Archive for the ‘chinyero’ Tag

Spring Interlude   12 comments


The Beasts from the East seem to have had domain over the British weather this year with another one apparently on the horizon for Easter. How pleasant it was then for a walk that didn’t involve putting on goggles and burying my head in a waterproof. The rest of the family were otherwise engaged so a solo walk in one of my favourite parts of the Black Mountains.


Parking was full in Capel y Ffin so I headed up the very narrow lane in the Nant Bwch valley. Where you reach open fell there is plenty of off-road parking. As I’d be walking back that way anyway it made no difference to the route. It was a glorious day and warm enough to ditch warm hats for a baseball cap to keep the sun off


I dropped into the village having decided to do the route the other way around from how I’ve tackled it before.


The best part of the route is a splendid path that traverses between the fields and the open fell. I’ve always walked this stretch at the end of the day when it’s in shadow. This time it was in warm sunshine and its an absolute pleasure


Despite the number of cars in the village and on the valley road, I saw no-one. Not sure why I’ve never seen anyone on this path as it’s an obvious route and a joy to walk




Lost in my own thoughts and in the views of fell and field I ate up the miles as the path slowly climbs onto the shoulder of Bal Mawr




It was half past lunchtime when I reached the ridge so I hunkered down in a heather and horse manure filled hollow for lunch. The views across Ysgyryd Mawr and the Sugar Loaf, all the way to the Severn Estuary and the Mendips were extensive


So began the long back along the ridge paralleling my route in the valley below



Its a fine ridge and the miles continued to roll by




It was clear and sunny but the clouds were starting to fill in and it was chilly in the breeze


Always hard not look self-conscious and concerned whenever I take a selfie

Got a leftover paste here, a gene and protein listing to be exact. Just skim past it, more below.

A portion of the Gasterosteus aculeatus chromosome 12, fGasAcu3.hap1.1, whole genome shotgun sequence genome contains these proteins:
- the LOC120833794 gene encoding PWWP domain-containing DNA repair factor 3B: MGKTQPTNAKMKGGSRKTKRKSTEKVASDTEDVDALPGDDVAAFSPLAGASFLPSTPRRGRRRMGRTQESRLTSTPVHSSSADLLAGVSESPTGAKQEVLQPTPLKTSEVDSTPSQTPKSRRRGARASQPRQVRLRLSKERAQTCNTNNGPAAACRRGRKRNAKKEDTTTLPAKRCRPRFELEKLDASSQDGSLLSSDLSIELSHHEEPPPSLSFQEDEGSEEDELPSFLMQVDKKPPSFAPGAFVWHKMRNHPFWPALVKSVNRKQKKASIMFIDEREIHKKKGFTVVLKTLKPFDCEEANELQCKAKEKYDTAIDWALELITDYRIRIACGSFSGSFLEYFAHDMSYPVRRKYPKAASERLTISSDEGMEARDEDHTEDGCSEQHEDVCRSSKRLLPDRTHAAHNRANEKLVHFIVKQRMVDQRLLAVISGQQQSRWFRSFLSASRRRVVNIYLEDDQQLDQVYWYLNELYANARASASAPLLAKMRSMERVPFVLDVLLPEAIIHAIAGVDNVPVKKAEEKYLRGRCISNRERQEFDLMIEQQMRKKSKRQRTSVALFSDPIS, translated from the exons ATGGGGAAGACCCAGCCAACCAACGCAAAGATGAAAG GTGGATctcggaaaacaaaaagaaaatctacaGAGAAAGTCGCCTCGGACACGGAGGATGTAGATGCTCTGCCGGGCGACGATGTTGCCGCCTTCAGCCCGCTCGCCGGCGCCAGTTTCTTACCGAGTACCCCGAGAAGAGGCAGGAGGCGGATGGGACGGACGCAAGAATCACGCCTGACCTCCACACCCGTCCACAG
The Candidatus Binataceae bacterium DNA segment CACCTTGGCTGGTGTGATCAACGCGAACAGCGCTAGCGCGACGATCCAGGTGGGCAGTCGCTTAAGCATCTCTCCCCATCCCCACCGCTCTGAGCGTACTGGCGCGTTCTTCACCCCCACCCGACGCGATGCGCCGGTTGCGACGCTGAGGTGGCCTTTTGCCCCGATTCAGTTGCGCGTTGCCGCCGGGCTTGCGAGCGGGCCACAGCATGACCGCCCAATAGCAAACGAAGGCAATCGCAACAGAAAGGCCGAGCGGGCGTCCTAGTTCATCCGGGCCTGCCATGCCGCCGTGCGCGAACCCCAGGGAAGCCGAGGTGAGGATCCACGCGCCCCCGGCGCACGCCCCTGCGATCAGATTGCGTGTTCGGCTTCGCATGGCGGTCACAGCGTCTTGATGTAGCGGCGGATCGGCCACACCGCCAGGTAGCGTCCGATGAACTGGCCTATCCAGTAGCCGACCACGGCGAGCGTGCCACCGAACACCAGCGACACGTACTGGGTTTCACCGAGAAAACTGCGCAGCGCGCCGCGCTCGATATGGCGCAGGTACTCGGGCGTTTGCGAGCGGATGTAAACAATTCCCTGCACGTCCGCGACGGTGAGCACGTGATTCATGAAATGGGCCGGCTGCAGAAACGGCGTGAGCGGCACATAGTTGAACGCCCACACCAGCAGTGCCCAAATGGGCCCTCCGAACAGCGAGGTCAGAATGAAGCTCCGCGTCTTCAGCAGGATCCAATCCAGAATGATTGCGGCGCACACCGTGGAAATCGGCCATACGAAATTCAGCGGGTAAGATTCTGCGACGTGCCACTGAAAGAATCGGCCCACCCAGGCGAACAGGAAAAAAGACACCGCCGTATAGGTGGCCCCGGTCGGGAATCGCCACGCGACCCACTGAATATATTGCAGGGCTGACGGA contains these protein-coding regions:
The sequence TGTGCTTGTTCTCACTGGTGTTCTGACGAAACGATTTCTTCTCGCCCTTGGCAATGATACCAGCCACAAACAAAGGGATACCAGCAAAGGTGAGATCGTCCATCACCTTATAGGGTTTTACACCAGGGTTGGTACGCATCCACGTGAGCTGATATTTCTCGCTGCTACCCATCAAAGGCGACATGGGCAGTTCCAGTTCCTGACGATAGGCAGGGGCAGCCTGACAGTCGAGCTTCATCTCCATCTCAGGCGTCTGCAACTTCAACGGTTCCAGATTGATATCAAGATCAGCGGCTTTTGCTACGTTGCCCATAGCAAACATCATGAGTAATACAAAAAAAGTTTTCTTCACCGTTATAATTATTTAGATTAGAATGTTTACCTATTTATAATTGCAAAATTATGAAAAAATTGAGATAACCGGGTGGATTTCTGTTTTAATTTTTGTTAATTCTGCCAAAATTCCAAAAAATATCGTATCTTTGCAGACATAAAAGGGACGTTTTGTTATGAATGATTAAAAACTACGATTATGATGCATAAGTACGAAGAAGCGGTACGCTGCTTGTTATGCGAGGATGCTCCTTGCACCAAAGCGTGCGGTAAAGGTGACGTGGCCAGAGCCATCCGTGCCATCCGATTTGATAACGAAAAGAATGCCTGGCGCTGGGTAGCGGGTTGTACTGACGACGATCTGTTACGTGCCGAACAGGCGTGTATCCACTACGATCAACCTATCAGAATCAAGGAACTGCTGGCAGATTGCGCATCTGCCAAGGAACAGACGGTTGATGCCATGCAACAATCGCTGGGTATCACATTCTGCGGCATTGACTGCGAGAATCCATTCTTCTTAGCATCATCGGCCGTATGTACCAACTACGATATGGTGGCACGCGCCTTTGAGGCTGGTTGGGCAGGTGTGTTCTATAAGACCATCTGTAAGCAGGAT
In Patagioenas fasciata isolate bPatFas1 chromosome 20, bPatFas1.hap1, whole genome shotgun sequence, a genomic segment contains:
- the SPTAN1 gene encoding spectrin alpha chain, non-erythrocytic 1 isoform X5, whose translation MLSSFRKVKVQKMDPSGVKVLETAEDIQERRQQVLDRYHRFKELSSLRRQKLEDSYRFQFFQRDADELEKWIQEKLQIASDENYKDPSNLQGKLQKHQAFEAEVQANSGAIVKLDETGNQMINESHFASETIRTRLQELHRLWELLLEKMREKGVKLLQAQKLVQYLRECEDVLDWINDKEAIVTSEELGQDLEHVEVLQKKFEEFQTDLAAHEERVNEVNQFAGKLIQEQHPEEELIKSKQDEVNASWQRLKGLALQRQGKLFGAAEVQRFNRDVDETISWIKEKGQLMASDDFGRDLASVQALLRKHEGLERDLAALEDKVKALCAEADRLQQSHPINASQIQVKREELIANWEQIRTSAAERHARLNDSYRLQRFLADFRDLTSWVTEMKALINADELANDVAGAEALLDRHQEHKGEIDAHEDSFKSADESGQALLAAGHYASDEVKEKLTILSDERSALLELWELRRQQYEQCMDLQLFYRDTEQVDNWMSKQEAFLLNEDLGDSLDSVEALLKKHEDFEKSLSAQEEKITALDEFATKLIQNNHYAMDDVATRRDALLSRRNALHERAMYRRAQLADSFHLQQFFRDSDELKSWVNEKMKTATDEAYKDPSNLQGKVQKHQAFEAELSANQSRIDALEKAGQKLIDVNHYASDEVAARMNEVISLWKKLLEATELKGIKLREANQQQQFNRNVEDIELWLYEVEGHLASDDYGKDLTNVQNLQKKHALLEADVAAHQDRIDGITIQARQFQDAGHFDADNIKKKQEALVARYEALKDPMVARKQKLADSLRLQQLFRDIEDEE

The stretch that leads along towards the north edge of the Black Mountains escarpment is a bit of trudge and a boggy one at that.



Time for a brief rest while sun was out


Once above the higher reaches of the Nant Bwch valley I cut off from the path across country and back down to the path home. It looked a little rough but I managed to thread together a mix of sheep and pony tracks that made a rather easy route

Vale of Ewyas

Quite surprised to see this walk ended up over 13 miles. My knees, feet and hips were feeling it by the end. A fine warm day before another spell of winter

Island in the Sun – Volcano Day   9 comments

Time for a family day and an effort to convince TJF that a walk in the mountains was a very fine way to spend a day. The zone of forests between the coast and the high caldera of Las Canadas that we drove through on our first day looked very inviting for a walk so we headed up that way

Once again the air was crisp, clean and pin sharp, just perfect for walking. My guide book had a short walk of around 4 miles around the Volcan de Chinyero that looked ideal for a morning, pre-lunch amble


Chinyero was the scene of the most recent eruption on Tenerife in 1909 and the path crosses several chaotic lava streams. It’s a very surreal experience made all the more unusual with the realisation that the ground you are crossing is only a 100 years old





The views across the lava and trees to El Teide and Pico Viejo were very fine


The scenery is really bizarre. Look upwards and you see the tops of a green forest. Look down and your feet are crunching on lava and ash with almost nothing in the way of grasses or shrubs. I was quite amazed that anything can grow on this landscape. Nature is wonderful in the way it can rapidly colonise the harshest of landscapes




As the path climbs, the small barren lava cone of Chinyero is revealed. You can’t climb it although I’m not sure if this is because it’s not safe or because its fragile. There was a path to the top but this must be for the geologists who study it – at least that’s what I assumed



The scenery is a reminder that Tenerife is still technically an active volcanic island. No spewing lava or bubbling mud pots. Its the idea that’s interesting. It may never erupt again. It could erupt tomorrow. I found the juxtaposition of green lush forest and barren lava flows quite beguiling